Shall we begin?
Last week, a Korean co-worker visited NYC for the first time. “OMG how was it?” I asked, expecting pornographic descriptions of food. “It was scary,” he stammered. He’d run into gun-strapping gangsters late at night. One yelled, “Mother f*cka! Gimme your money!” My co-worker threatened to call the police so they left him alone eventually, but not before his first, distinct impression of black people had been formed.
The good news? My co-worker felt comfortable enough to talk about his fear openly. It gave me the opportunity to console him and to remind him that not all black people carry guns and steal your money. Now, more than ever, facts like these need to be spelled out. Conversations must be held with compassion. What if my co-worker had spoken to someone who reinforced his nascent stereotype? What if this continued over the years? Could he end up agreeing with the Charlottesville Nazis?
Anything is possible. But before trying to understand where someone else could be misled, let’s start with ourselves. How does racism begin? If we can’t identify it, how can we fight it?
Fresh Off The Boat
I grew up with mildly racist parents. Exsqueeeeze me…mildly?
When my parents first arrived in America, they bought the ugliest house they could find and tried to rent it. Most people didn’t want to live in a scene from The Shining, so they attracted prospects with low cost + cash only. Many of the tenants were black or latinos who ended up not paying their rent. My parents developed a prejudice based on their limited experiences. They weren’t painting KKK on my bedroom ceiling, but they weren’t eager for me to date a black guy either. Thankfully, the same parents gave me the chance to see more of the world and make my own informed decisions. Nowadays, I’m all about affirmative action. 😉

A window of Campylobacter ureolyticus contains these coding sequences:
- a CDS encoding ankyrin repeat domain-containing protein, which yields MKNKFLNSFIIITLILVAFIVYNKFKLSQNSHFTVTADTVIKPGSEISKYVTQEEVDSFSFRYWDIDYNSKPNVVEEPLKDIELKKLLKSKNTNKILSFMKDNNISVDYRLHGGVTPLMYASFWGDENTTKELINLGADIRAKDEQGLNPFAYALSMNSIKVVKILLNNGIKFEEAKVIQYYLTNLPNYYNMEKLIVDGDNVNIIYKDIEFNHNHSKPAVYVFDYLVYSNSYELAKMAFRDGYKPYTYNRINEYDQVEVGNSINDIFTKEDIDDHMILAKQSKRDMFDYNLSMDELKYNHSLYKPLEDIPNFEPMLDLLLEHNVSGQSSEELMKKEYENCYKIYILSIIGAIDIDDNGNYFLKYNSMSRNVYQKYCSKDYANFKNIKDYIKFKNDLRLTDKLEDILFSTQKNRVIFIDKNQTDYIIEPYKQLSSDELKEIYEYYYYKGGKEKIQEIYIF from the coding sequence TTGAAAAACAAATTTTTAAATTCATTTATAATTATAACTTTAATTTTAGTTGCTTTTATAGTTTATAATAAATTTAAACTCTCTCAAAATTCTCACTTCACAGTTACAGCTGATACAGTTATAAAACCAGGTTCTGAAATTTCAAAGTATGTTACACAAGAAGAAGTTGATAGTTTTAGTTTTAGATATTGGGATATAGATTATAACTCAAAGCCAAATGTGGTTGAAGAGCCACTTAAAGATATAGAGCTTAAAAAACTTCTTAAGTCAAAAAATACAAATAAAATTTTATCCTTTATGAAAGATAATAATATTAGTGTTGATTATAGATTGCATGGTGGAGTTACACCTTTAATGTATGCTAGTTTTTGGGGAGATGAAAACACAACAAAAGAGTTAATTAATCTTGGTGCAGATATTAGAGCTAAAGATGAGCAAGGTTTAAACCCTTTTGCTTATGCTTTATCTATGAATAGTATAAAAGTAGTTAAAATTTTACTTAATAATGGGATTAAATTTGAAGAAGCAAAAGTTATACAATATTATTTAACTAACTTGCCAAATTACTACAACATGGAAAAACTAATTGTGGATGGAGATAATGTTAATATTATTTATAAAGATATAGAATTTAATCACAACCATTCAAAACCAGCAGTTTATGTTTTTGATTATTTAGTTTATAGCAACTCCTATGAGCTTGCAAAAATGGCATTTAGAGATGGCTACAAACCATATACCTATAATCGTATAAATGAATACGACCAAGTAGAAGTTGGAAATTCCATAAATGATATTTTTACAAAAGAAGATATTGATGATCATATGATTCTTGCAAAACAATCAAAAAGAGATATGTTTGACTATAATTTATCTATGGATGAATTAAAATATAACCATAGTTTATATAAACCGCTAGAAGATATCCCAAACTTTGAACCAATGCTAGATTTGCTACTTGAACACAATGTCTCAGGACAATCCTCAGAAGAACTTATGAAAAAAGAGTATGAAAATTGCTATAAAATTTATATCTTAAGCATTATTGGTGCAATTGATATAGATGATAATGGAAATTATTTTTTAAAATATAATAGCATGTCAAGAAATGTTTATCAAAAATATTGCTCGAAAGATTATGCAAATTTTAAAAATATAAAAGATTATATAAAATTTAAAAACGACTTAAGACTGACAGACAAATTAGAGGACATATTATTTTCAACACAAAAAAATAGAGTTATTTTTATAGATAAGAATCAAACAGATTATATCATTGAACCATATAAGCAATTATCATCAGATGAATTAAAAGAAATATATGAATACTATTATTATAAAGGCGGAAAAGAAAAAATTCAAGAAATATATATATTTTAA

My first memory of meeting someone black was in the 3rd grade. His name was Tyrell Brown. I remember his scrumptiously thick lips, resting on his choco-caramel skin, forever pouted. The boys loved his playground skills and the girls, everything else.
One day, he happened to tie his shoes next to me. I bore a hole into the back of his skull, willing him to notice me. When he looked up, I blushed, all cheeks. “Girl, your eyes are tiny!” he shook his head and laughed. Though rejection’s a b*tch, I didn’t have the sense that “all people who look like Tyrell are jerks.” Maybe all boys in general are jerks, but that’s another story. The point is, had I gone home and told my parents what had happened, had they said some racist things, this belief might have taken root and spread into my adulthood.
We all have varying degrees of prejudice based on nature and nurture. For example, many Koreans believe all Indians and Africans are poor and starving. My dark skinned friend gets stopped in the street by ajummas (old ladies) who give him food, regardless of how nicely he’s dressed or how many shopping bags he’s carrying. I also have a model-esque friend from Cameroon whose students call her “Black Monster”. She reported this to her school, but little has been done to rectify the situation. Whether it’s misplaced pity or outright violence, racism comes in many degrees, all of which undermine human dignity and common decency.